GoWell Wider Action Studies
A number of studies were conducted within GoWell's Wider Action theme. These are described below.
Evaluation of the Environmental Employability Programme
The Environmental Employability Programme, or Community Janitors, managed by the Local Regeneration Network and Glasgow Housing Association’s Regeneration Team, aims to address training and employment issues for the long term unemployed while providing an environmental management service. Staff from the Evaluating Interventions Team were involved with interviewing Local Housing Organisation staff about their experiences of the project. Findings from the final evaluation report indicate that:
• The number of training places provided exceeded the original target, as did the number of trainees moving into employment after participating in the scheme;
• Tenants who were aware of the Community Janitors reported a high level of satisfaction with the service they provided. However, there was a low level of awareness of their work;
• Local housing organisations felt that the programme had delivered a number of positive outcomes, including improved environments and strengthened relationships with tenants.
Play Areas Audits
We have audited play areas prior to the implementation of the Play Areas Development Programme, funded by Glasgow Centre for Population Health. A second audit and interviews with local people are planned after the implementation of the programme to assess the effects of play park improvements on perceptions of community, neighbourhood safety and the prevalence of anti-social behaviour.
Evaluating youth diversionary projects in Glasgow
Youth disorder (teenagers hanging around, vandalism, gang activity etc.) has been reported as a key concern by residents in both the GoWell study and the Glasgow Housing Association (GHA) Tenant Satisfaction Surveys (TSS). Alongside improvements to the built environment GHA funds additional neighbourhood initiatives across Glasgow. One of these is a youth diversionary initiative funding youth projects in different areas of Glasgow. Some of these projects work with large numbers of young people and provide a range of activities (e.g. coached sporting activities, dance, art, drama, IT). Others work to reduce the offending behaviour of smaller groups of young people. The central objective of this initiative is to improve community safety.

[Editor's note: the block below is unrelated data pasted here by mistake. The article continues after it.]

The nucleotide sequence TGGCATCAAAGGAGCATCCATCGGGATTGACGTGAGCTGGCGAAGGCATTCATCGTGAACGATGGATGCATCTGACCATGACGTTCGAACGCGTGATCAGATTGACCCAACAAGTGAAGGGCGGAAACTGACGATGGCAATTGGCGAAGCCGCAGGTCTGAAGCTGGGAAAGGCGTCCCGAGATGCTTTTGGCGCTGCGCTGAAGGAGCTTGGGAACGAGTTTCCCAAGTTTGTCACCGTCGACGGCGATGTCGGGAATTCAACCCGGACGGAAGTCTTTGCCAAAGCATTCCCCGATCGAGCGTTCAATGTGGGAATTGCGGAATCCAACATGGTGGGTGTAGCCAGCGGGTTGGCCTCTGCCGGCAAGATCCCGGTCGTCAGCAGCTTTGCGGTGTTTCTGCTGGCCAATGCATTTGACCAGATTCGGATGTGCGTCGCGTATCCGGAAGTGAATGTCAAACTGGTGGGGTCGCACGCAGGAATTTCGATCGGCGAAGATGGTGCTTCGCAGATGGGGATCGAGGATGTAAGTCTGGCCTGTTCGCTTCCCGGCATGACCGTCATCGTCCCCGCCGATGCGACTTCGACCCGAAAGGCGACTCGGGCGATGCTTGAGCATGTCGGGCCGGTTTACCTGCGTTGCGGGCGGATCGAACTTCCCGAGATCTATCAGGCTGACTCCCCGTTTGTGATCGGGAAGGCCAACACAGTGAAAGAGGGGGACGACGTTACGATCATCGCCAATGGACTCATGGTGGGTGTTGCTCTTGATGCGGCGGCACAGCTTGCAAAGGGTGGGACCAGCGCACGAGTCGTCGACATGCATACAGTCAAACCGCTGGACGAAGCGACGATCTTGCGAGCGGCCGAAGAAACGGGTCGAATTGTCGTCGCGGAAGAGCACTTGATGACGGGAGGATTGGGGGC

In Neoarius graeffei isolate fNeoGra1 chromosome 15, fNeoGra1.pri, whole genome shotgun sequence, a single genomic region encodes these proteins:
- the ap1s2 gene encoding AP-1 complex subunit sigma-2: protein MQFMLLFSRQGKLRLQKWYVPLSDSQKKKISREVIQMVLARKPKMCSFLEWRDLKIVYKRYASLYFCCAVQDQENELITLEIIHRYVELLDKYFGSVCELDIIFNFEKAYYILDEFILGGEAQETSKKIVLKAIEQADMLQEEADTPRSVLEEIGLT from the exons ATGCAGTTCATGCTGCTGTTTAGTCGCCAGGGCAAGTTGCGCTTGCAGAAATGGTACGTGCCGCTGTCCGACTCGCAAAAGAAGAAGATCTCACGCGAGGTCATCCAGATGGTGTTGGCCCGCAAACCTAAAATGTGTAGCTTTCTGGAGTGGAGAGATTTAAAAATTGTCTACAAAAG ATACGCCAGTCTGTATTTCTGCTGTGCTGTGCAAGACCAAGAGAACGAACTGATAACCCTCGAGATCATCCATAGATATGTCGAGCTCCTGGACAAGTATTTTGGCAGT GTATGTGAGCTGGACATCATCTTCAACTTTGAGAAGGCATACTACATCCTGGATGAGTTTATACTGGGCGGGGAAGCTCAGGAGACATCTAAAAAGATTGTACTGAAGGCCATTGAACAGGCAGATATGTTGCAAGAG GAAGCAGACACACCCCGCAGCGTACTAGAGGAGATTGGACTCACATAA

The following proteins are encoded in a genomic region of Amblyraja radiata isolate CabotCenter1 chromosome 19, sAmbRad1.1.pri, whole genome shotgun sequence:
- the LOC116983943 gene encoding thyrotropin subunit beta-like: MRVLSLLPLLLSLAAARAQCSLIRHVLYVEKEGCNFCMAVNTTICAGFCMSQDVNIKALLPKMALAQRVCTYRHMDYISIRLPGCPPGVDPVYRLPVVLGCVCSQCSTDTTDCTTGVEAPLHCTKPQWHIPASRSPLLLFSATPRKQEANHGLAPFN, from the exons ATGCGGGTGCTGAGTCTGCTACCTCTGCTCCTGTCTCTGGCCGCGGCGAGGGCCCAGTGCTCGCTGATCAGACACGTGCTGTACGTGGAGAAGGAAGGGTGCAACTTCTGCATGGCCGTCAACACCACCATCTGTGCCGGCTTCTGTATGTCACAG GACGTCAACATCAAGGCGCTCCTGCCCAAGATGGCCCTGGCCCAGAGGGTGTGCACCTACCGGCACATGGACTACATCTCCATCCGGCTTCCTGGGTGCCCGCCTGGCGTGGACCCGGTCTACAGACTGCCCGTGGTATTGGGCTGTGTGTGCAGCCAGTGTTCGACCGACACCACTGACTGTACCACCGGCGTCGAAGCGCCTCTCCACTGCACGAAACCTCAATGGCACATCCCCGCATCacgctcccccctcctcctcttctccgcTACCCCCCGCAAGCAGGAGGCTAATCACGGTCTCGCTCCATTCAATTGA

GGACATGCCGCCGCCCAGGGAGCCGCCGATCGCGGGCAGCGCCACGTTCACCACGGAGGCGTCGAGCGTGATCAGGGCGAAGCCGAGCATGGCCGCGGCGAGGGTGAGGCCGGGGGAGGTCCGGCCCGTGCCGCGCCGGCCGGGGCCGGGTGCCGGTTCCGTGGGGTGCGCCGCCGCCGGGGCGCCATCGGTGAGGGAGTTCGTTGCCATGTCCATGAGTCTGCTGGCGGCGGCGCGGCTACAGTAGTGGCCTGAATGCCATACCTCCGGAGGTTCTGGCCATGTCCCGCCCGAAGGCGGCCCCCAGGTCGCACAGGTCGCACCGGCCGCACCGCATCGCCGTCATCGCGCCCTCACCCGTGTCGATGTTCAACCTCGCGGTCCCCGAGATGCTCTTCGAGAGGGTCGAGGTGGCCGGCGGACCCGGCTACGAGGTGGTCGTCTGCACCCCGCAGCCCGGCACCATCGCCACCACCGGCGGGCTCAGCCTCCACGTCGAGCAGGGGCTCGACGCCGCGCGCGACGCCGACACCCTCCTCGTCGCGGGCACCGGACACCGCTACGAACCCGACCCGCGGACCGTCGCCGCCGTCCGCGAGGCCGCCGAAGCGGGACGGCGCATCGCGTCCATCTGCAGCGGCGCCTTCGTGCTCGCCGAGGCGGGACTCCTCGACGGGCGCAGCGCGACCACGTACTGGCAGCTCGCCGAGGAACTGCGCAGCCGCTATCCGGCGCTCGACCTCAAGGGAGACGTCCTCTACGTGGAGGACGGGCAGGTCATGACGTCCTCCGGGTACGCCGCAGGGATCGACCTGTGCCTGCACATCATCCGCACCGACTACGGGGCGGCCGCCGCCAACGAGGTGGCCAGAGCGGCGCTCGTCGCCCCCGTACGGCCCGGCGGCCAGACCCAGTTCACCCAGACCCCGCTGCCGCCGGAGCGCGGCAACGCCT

We evaluated a selection of these youth diversionary projects. The evaluations aimed to gather evidence relating to best practice in youth diversionary initiatives, with particular reference to their design, implementation and effectiveness. Each of the GHA funded youth diversionary projects was described and three of these projects were evaluated. We were particularly interested in looking at the impact on: young people’s behaviour; local residents’ perceptions of community safety and cohesion; local organisations; and levels of anti-social behaviour and crime. We gathered information from a range of sources including project participants (young people), local residents, stakeholders and other key actors; as well as project data and data from other sources such as the Police and Local Housing Organisations (LHO’s).
This evaluation was part of the wider GoWell programme and was funded by GHA. The evaluation ran from October 2007 to the end of November 2008, with fieldwork taking place between February and June 2008. Project findings are now available. The study builds on an earlier study of a crime prevention initiative in Parkhead.